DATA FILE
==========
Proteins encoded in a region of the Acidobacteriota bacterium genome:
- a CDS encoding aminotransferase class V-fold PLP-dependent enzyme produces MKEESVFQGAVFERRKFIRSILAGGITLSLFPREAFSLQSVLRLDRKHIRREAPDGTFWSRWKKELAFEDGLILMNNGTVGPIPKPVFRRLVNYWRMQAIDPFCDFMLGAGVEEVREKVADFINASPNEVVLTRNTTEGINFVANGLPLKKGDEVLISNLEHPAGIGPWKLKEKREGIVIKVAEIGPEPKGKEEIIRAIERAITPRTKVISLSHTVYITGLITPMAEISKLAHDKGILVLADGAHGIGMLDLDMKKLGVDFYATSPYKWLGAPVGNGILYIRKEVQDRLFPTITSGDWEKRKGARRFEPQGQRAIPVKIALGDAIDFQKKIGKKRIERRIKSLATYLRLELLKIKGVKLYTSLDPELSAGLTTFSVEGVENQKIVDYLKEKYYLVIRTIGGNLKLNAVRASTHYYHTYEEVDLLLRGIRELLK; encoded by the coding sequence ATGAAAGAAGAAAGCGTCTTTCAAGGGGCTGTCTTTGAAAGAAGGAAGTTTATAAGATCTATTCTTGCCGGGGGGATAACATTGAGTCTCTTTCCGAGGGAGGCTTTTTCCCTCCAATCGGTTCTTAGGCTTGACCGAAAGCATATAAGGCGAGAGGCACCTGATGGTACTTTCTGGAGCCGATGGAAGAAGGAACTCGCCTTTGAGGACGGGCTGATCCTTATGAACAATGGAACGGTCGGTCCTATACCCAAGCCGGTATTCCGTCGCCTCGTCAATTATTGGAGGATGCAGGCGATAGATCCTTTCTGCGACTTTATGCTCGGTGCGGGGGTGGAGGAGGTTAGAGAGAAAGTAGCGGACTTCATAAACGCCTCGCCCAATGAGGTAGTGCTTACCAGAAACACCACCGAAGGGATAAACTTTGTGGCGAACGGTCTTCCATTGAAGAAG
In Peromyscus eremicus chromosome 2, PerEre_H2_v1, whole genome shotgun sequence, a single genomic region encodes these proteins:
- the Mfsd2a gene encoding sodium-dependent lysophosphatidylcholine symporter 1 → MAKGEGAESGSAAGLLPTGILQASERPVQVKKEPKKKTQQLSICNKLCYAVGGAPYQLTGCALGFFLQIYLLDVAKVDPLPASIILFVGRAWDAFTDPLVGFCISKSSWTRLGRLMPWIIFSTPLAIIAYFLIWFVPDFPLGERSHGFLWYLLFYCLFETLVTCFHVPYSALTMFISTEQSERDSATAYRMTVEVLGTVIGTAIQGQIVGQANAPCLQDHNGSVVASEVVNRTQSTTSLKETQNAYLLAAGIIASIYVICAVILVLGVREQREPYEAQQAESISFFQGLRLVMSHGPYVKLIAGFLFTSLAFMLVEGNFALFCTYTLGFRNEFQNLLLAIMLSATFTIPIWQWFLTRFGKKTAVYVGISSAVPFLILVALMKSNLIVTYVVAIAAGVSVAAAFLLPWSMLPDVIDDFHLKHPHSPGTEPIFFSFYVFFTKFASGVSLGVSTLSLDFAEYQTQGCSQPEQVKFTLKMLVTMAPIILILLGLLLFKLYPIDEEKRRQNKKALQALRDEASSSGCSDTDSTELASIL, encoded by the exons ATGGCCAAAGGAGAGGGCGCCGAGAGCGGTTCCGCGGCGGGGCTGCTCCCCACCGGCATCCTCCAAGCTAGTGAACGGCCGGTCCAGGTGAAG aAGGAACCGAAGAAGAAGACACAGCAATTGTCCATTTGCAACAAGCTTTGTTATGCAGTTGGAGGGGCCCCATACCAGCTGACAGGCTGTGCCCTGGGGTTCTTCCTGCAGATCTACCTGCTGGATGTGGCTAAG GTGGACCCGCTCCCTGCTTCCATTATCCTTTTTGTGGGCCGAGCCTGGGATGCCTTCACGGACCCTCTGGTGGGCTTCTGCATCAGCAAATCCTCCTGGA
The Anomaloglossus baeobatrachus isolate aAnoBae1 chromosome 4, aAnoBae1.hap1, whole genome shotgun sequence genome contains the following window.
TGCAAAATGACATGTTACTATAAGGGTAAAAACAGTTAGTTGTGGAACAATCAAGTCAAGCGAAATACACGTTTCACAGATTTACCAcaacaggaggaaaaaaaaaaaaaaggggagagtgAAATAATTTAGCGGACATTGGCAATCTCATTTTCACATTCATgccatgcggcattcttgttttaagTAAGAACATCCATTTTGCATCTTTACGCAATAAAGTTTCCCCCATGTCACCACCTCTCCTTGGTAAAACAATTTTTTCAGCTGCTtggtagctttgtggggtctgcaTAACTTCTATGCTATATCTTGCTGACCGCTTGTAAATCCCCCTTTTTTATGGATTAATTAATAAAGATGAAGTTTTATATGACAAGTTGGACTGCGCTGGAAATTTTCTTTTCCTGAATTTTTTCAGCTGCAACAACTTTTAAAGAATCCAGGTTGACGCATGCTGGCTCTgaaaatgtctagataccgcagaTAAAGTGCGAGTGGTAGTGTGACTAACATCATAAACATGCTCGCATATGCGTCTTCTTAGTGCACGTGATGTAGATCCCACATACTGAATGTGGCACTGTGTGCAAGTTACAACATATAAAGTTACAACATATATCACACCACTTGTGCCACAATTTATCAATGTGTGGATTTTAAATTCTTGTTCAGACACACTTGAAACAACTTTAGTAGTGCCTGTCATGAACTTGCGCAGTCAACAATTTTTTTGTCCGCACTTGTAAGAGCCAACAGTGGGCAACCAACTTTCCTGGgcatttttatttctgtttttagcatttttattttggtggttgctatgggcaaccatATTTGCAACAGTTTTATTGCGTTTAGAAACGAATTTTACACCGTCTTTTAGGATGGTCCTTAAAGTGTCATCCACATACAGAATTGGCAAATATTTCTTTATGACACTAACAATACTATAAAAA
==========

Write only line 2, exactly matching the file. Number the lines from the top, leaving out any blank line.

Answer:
- a CDS encoding aminotransferase class V-fold PLP-dependent enzyme produces MKEESVFQGAVFERRKFIRSILAGGITLSLFPREAFSLQSVLRLDRKHIRREAPDGTFWSRWKKELAFEDGLILMNNGTVGPIPKPVFRRLVNYWRMQAIDPFCDFMLGAGVEEVREKVADFINASPNEVVLTRNTTEGINFVANGLPLKKGDEVLISNLEHPAGIGPWKLKEKREGIVIKVAEIGPEPKGKEEIIRAIERAITPRTKVISLSHTVYITGLITPMAEISKLAHDKGILVLADGAHGIGMLDLDMKKLGVDFYATSPYKWLGAPVGNGILYIRKEVQDRLFPTITSGDWEKRKGARRFEPQGQRAIPVKIALGDAIDFQKKIGKKRIERRIKSLATYLRLELLKIKGVKLYTSLDPELSAGLTTFSVEGVENQKIVDYLKEKYYLVIRTIGGNLKLNAVRASTHYYHTYEEVDLLLRGIRELLK; encoded by the coding sequence ATGAAAGAAGAAAGCGTCTTTCAAGGGGCTGTCTTTGAAAGAAGGAAGTTTATAAGATCTATTCTTGCCGGGGGGATAACATTGAGTCTCTTTCCGAGGGAGGCTTTTTCCCTCCAATCGGTTCTTAGGCTTGACCGAAAGCATATAAGGCGAGAGGCACCTGATGGTACTTTCTGGAGCCGATGGAAGAAGGAACTCGCCTTTGAGGACGGGCTGATCCTTATGAACAATGGAACGGTCGGTCCTATACCCAAGCCGGTATTCCGTCGCCTCGTCAATTATTGGAGGATGCAGGCGATAGATCCTTTCTGCGACTTTATGCTCGGTGCGGGGGTGGAGGAGGTTAGAGAGAAAGTAGCGGACTTCATAAACGCCTCGCCCAATGAGGTAGTGCTTACCAGAAACACCACCGAAGGGATAAACTTTGTGGCGAACGGTCTTCCATTGAAGAAG